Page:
By Ray Ender
I remember when it was Kelly Pavlik, Manny Pacquiao and Miguel Cotto being touted as the future superstars of boxing. All of them were regarded as people’s champs and gave their all in the ring. Manny Pacquiao or Pacman as he is known to the boxing world, went on to be one of the biggest draws in boxing alongside Floyd Mayweather Jr., Miguel Cotto suffered a few tough losses one to Antonio Margarito and another to Manny Pacquiao, but he bounced back by winning the WBA 154-pound title against Yuri Foreman and stopping Ricardo Mayorga. As for Kelly “The Ghost” Pavlik he disappeared from sight after losing to Bernard Hopkins and Sergio Martinez his life has never been the same.
Pavlik had all the makings of a megastar, he was a humble blue collar type fighter with a never say die attitude in the ring. His biggest moment was when he was the underdog in his first fight with Jermain Taylor and came back from an early knockdown to stop Taylor for the middleweight title in dramatic fashion.
Pavlik grew up in Youngstown, Ohio a town with hardworking and humble residents that suffered economically from the Deindustrialization of the steel industry. He fought under the radar for a while, and he was built up by legendary boxing promoter Bob Arum, who had so much confidence in Kelly, Arum was already labeling him the next great American star even before he beat Jermain Taylor for the middleweight title.
What Pavlik, Pacquiao, and Cotto represented was the good of boxing. These men were the positive things about boxing, but unlike Pacquiao and Cotto, Pavlik changed as a person or maybe he had us fooled and he was always a selfish human being? The best way to see a man’s true nature is to see how he handles success, and so far Pacquiao and Cotto remained the same despite the fame and riches, but Pavlik is acting like he is the biggest star in all of boxing. He has suffered from alcoholism, getting into fights with his own brother, and pulling out of fights last minute, but this last move by Pavlik has lost him the few fans that he still had — he canceled his fight for August 6th on Showtime against an unknown southpaw named Darryl Cunningham claiming he was being underpaid by Top Rank (they offered him $50,000 for the Cunningham fight and around $1.35 million for a fight against champion Lucian Bute). Kelly claims when he found out that Mikkel Kessler was offered $3 million to fight Lucian Bute he felt that was enough to make him pull the plug last minute on Saturday’s fight.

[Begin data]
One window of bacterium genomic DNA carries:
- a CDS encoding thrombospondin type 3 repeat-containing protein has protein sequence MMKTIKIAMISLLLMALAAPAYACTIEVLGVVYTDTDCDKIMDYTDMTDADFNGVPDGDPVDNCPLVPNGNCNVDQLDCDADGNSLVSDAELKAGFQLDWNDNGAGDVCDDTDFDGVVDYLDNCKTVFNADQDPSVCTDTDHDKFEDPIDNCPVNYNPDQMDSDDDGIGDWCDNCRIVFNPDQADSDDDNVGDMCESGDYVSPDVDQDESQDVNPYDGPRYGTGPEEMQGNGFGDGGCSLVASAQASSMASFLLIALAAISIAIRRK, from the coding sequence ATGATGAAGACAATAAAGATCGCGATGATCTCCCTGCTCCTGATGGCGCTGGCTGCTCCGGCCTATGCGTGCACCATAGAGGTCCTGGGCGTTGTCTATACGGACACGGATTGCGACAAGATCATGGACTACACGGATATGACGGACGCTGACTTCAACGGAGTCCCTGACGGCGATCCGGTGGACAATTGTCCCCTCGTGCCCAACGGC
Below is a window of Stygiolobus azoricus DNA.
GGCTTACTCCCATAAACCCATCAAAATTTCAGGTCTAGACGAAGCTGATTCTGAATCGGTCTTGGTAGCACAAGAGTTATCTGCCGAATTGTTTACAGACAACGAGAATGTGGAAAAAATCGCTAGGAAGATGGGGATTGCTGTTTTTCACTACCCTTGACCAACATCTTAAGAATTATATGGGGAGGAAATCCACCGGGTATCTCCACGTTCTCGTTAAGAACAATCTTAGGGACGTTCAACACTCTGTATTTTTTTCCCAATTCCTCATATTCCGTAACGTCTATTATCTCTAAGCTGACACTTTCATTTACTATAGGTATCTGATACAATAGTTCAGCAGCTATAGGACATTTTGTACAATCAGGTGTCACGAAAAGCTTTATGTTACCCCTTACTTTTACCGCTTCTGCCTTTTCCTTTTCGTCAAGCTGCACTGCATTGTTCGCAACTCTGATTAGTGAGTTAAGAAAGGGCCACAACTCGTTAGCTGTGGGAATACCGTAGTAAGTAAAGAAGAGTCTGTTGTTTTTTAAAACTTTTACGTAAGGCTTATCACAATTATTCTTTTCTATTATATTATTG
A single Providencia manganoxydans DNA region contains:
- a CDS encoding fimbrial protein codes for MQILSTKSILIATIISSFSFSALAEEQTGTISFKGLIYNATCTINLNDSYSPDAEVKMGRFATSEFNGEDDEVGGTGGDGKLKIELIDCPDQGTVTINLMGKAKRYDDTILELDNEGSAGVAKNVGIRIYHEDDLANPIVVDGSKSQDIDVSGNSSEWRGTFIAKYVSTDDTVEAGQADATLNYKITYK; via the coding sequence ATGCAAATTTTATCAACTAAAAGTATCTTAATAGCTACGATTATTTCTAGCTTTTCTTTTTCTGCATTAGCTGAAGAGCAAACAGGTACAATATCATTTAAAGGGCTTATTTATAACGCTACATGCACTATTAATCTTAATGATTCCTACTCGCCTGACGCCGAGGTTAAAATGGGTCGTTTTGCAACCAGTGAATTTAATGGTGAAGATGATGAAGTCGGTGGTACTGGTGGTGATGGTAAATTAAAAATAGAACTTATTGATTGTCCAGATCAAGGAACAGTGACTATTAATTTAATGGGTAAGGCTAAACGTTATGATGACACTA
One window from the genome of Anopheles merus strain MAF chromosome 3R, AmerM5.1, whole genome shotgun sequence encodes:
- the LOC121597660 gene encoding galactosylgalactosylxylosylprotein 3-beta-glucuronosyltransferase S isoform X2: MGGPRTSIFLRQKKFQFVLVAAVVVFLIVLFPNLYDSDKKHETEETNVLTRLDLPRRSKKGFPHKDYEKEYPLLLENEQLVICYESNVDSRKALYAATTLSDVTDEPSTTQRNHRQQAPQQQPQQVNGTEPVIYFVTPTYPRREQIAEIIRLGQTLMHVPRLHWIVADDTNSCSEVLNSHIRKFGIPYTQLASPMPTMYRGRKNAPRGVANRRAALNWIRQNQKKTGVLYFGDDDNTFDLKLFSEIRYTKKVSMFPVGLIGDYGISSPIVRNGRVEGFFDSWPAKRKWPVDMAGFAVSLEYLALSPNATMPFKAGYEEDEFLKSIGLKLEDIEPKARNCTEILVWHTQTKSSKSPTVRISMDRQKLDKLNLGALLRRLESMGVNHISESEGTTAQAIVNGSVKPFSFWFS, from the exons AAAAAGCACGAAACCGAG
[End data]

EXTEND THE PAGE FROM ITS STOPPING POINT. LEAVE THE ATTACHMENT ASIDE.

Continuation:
Pavlik believes he is still a big name draw, and that if a guy like Kessler who isn’t a big name can get a $3 million offer to fight Bute he should get more than the guaranteed $1.35 million he was offered for the fight.
Pavlik needs to come back down to earth. He has to realize many boxers have been in his shoes before, and had to rebuild their careers and start from the bottom up, George Foreman had to fight in ballrooms and school gyms when he had his comeback after a decade retired; Roberto Duran had to take the shorter money when he suffered a few devastating defeats; and Erik Morales and Zab Judah were not making close to a million dollars for their recent fights. All of these superstar boxers had to prove their worth again! Especially after losing big fights. Pavlik isn’t drawing in large audiences anymore, so where is the logic in him demanding more money when he isn’t a selling tickets like he used to?
I don’t have a problem with Pavlik demanding more money, the problem is with the way he went about it. If Kelly had a problem with his pay, he should have spoken to Top Rank privately, instead of pulling a childish and unprofessional move like this. It’s hard to believe this was the same man who brought a lot of inspiration and pride to the people of Youngstown. It’s a shame to see a man with so much talent and potential waste away like this in such a selfish manner.
“It’s not about fighting for Youngstown. It’s about me.” – Kelly Pavlik
I remember Pavlik drawing inspiration from the people of Youngstown, just like Manny Pacquiao is inspired by the people of the Philippines. Maybe Pavlik should take note, Manny makes over $20 million a fight, but he never forgot where he came from, and I think Kelly should never forget where he came from either.
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